The Grand Budapest Hotel
As much as "The Grand Budapest Hotel" takes on the aspect of a cinematic confection, it does so to grapple with the very raw and,…
I like the moment when the veins pop out on Ordell's forehead. It's a quiet moment in the front seat of a van, he's sitting there next to Louis, he's just heard that he's lost his retirement fund of $500,000, and he's thinking hard. Quentin Tarantino lets him think. Just holds the shot, nothing happening. Then Ordell looks up and says, "It's Jackie Brown.'' He's absolutely right. She's stolen his money. In the movies people like him hardly ever need to think. The director has done all their thinking for them. One of the pleasures of "Jackie Brown,'' Tarantino's new film, based on a novel by Elmore Leonard, is that everybody in the movie is smart. Whoever is smartest will live.
Jackie (Pam Grier) knows she needs to pull off a flawless scam, or she'll be dead. Ordell (Samuel L. Jackson) will pop her, just like that guy they found in the trunk of a car. So she thinks hard, and so do a bail bondsman (Robert Forster) and an ATF agent (Michael Keaton). Everyone has a pretty good idea of exactly what's happening: They just can't figure it out fast enough to stay ahead of Jackie. The final scenes unfold in a cloud of delight, as the audience watches all of the threads come together.
This is the movie that proves Tarantino is the real thing, and not just a two-film wonder boy. It's not a retread of "Reservoir Dogs" or "Pulp Fiction," but a new film in a new style, and it evokes the particular magic of Elmore Leonard--who elevates the crime novel to a form of sociological comedy. There is a scene here that involves the ex-con Louis (Robert De Niro) and Ordell's druggie mistress (Bridget Fonda) discussing a photograph pinned to the wall, and it's so perfectly written, timed and played that I applauded it.
Tarantino has a lot of good scenes in this movie. The scene where one character lures another to his death by tempting him with chicken and waffles. The scene where a nagging woman makes one suggestion too many. The scene where a man comes around in the morning to get back the gun a woman borrowed the night before. The moment when Jackie Brown uses one line of dialogue, perfectly timed, to solve all of her problems.
This movie is about texture, not plot. It has a plot, all right, but not as the whole purpose of the film. Jackie Brown, 44 years old, is an attendant on the worst airline in North America, and supplements her meager salary by smuggling cash from Mexico to Los Angeles for Ordell, who is a gun dealer. Beaumont (Chris Tucker), one of Ordell's hirelings, gets busted by an ATF agent (Keaton) and a local cop (Michael Bowen). So they know Jackie is coming in with $500,000 of Ordell's money, and bust her.
Ordell has Jackie bailed out by Max Cherry (Robert Forster), a bondsman who falls in love the moment he sees her, but keeps that knowledge to himself. Jackie knows Ordell will kill her before she can cut a deal with the law. Maybe she could kill Ordell first, but she's not a killer, and besides, she has a better idea. The unfolding of this idea, which involves a lot of improvisation, occupies the rest of the movie.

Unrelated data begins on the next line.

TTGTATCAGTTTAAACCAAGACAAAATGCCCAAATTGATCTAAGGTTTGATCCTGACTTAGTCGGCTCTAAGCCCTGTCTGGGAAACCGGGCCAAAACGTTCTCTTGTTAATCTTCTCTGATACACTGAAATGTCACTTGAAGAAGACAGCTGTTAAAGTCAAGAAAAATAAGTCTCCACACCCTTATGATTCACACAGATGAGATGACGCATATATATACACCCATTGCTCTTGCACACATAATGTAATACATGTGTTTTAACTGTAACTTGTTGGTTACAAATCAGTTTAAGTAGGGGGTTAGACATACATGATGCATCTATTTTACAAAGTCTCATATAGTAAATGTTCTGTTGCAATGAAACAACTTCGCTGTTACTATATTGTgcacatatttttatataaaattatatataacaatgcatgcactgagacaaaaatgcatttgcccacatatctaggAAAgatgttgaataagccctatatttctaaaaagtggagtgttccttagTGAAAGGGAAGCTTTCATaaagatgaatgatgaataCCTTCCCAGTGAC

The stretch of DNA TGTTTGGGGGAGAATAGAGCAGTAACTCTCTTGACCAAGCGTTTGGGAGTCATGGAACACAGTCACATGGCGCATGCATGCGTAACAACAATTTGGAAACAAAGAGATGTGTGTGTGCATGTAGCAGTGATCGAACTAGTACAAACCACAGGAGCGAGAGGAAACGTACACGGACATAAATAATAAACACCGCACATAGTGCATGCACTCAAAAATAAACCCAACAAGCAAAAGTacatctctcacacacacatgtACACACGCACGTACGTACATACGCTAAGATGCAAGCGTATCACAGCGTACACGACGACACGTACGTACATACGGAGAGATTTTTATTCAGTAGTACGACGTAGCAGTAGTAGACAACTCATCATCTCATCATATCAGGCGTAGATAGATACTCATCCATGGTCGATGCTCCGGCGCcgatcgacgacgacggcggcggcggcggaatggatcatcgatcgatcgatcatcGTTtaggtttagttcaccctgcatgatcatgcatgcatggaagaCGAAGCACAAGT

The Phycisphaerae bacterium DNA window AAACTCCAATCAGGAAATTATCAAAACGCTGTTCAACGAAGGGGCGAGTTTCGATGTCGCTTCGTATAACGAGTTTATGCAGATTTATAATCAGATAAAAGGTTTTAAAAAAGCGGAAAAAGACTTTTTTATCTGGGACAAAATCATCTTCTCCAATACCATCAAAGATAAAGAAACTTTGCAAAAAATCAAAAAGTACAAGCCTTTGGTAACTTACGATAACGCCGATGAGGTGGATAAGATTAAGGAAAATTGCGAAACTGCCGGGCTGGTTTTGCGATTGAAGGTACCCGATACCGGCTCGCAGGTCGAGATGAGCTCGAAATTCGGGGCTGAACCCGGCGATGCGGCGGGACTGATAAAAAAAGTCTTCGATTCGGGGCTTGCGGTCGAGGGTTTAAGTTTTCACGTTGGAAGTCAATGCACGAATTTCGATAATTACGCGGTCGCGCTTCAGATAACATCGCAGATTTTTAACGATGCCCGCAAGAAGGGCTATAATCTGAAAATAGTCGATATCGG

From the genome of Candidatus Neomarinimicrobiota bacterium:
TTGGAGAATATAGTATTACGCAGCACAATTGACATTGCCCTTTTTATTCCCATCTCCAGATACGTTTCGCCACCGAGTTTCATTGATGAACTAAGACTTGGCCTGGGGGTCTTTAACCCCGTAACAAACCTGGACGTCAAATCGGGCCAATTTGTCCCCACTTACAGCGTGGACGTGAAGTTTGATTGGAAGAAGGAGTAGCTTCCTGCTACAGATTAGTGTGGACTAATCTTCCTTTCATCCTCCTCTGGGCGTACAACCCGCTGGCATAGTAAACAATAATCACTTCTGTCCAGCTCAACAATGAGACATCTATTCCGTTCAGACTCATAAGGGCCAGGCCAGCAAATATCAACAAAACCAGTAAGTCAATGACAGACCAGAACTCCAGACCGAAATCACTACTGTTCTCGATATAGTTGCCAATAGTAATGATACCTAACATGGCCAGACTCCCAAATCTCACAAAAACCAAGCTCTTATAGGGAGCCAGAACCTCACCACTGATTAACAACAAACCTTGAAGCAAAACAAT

At the heart of the story is the affection that grows between Jackie and Max. In a lesser thriller, there would be a sex scene. Tarantino reasonably believes that during a period when everyone's in danger and no one's leveling about their real motives, such an episode would be unlikely. Max silently guesses part of what Jackie is up to and provides a little crucial help. Jackie takes the help without quite acknowledging it. And their attraction stays on an unspoken level, which makes it all the more intriguing.
In "Jackie Brown,'' as in "Pulp Fiction,'' we get the sense that the characters live in spacious worlds and know a lot of people (in most thrillers the characters only know one another). Ordell has women stashed all over Southern California, including a dim runaway from the South who he keeps in Glenwood, which he has told her is Hollywood. Max Cherry has a partner (Tommy "Tiny'' Lister Jr.) who is referred to long before he goes into action. The sides of the film's canvas are free to expand when it's necessary.
If Tarantino's strengths are dialogue and plotting, his gift is casting. Pam Grier, the goddess of 1970s tough-girl pictures, here finds just the right note for Jackie Brown; she's tired and desperate. Robert Forster has the role of a career as the bail bondsman, matter of fact about his job and the law; he's a plausible professional, not a plot stooge. Jackson, as Ordell, does a harder, colder version of his hit man in "Pulp Fiction,'' and once again uses the N-word like an obsession or a mantra (that gets a little old). De Niro, still in a longtime convict's prison trance, plays Louis as ingratiatingly stupid. Bridget Fonda's performance is so good, it's almost invisible; her character's lassitude and contempt coexist with the need to be high all the time.
A lot of crime films play like they were written by crossword puzzle fans who fill in the easy words and then call the hot line for the solution. (The solution is always: Abandon the characters and end with a chase and a shootout.) Tarantino leaves the hardest questions for last, hides his moves, conceals his strategies in plain view, and gives his characters dialogue that is alive, authentic and spontaneous.
You savor every moment of "Jackie Brown.'' Those who say it is too long have developed cinematic attention deficit disorder. I wanted these characters to live, talk, deceive and scheme for hours and hours.
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